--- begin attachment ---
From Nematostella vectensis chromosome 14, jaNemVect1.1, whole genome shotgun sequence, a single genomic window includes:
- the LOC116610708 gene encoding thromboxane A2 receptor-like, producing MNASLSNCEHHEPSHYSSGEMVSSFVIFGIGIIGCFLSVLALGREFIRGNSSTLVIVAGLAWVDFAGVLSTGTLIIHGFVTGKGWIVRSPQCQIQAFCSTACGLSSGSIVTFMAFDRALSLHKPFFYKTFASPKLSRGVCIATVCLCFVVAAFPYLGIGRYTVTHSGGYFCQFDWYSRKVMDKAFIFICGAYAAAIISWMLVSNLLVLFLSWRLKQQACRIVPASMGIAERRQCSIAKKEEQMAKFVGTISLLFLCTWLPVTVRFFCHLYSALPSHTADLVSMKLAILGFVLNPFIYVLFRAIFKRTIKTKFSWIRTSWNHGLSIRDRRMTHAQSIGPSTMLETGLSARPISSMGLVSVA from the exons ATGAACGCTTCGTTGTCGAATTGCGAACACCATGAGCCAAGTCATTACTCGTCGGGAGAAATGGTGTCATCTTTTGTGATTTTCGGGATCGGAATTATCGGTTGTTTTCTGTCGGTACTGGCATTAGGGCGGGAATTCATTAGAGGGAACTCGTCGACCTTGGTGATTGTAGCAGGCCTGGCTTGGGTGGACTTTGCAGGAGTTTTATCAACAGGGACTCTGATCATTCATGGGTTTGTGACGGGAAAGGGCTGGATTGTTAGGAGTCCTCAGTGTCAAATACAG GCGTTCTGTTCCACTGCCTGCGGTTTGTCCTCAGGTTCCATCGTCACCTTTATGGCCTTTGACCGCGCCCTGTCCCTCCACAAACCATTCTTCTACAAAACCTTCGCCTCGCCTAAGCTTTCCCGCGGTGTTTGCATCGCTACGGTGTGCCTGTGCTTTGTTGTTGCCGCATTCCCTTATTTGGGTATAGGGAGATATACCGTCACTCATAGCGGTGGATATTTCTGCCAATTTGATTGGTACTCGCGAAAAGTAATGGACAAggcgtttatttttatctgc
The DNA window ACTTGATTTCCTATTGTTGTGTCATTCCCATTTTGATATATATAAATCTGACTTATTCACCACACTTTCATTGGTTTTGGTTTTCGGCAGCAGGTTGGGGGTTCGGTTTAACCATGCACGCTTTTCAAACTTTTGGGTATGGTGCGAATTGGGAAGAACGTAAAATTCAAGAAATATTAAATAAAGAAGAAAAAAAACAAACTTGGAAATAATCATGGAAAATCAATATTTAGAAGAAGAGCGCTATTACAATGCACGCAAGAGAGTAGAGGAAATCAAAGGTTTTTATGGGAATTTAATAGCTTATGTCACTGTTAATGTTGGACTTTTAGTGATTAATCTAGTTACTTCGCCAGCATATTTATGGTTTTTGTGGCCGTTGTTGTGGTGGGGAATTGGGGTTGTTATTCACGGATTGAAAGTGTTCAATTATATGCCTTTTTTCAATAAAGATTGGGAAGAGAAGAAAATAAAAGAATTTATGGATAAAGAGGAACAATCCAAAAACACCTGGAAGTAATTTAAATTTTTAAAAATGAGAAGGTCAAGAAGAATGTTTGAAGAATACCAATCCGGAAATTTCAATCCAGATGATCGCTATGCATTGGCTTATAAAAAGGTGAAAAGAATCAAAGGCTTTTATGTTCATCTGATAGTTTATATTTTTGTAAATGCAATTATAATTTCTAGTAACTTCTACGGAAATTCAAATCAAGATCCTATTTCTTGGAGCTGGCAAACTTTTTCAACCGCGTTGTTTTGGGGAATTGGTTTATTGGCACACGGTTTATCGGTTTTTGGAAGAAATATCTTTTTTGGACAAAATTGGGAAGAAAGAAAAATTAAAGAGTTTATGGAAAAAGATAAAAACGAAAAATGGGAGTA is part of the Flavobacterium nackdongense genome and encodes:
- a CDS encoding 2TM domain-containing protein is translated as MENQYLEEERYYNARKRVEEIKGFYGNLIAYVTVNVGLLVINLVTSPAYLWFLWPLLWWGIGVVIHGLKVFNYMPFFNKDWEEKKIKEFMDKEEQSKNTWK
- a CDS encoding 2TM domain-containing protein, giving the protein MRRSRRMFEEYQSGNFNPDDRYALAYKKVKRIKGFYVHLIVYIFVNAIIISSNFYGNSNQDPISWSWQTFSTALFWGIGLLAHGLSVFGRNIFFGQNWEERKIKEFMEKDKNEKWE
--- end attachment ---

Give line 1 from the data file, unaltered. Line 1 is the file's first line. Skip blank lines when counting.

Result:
From Nematostella vectensis chromosome 14, jaNemVect1.1, whole genome shotgun sequence, a single genomic window includes: